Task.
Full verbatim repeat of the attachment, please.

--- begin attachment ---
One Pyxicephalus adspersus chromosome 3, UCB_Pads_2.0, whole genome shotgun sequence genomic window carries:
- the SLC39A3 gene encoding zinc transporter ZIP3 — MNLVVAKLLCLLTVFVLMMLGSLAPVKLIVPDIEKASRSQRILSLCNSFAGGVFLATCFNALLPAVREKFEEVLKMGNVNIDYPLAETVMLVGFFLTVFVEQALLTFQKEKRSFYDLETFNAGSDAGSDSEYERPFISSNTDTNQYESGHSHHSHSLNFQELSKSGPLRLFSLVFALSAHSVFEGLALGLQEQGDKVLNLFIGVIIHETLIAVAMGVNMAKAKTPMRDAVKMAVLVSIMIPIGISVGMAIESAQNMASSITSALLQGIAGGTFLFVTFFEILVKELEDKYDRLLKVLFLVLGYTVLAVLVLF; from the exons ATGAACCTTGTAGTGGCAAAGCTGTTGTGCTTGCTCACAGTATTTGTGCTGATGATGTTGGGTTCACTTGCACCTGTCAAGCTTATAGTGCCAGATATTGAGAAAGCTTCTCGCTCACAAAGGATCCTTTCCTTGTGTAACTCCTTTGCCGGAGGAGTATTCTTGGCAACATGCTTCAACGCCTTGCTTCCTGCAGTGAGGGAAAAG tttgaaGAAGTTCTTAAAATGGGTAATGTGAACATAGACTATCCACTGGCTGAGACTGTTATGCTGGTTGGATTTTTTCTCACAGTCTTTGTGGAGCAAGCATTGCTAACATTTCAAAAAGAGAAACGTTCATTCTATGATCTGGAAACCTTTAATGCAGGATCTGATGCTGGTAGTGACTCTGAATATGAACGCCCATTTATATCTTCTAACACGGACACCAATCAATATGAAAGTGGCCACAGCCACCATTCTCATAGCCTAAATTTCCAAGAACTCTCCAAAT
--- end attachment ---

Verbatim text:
One Pyxicephalus adspersus chromosome 3, UCB_Pads_2.0, whole genome shotgun sequence genomic window carries:
- the SLC39A3 gene encoding zinc transporter ZIP3 — MNLVVAKLLCLLTVFVLMMLGSLAPVKLIVPDIEKASRSQRILSLCNSFAGGVFLATCFNALLPAVREKFEEVLKMGNVNIDYPLAETVMLVGFFLTVFVEQALLTFQKEKRSFYDLETFNAGSDAGSDSEYERPFISSNTDTNQYESGHSHHSHSLNFQELSKSGPLRLFSLVFALSAHSVFEGLALGLQEQGDKVLNLFIGVIIHETLIAVAMGVNMAKAKTPMRDAVKMAVLVSIMIPIGISVGMAIESAQNMASSITSALLQGIAGGTFLFVTFFEILVKELEDKYDRLLKVLFLVLGYTVLAVLVLF; from the exons ATGAACCTTGTAGTGGCAAAGCTGTTGTGCTTGCTCACAGTATTTGTGCTGATGATGTTGGGTTCACTTGCACCTGTCAAGCTTATAGTGCCAGATATTGAGAAAGCTTCTCGCTCACAAAGGATCCTTTCCTTGTGTAACTCCTTTGCCGGAGGAGTATTCTTGGCAACATGCTTCAACGCCTTGCTTCCTGCAGTGAGGGAAAAG tttgaaGAAGTTCTTAAAATGGGTAATGTGAACATAGACTATCCACTGGCTGAGACTGTTATGCTGGTTGGATTTTTTCTCACAGTCTTTGTGGAGCAAGCATTGCTAACATTTCAAAAAGAGAAACGTTCATTCTATGATCTGGAAACCTTTAATGCAGGATCTGATGCTGGTAGTGACTCTGAATATGAACGCCCATTTATATCTTCTAACACGGACACCAATCAATATGAAAGTGGCCACAGCCACCATTCTCATAGCCTAAATTTCCAAGAACTCTCCAAAT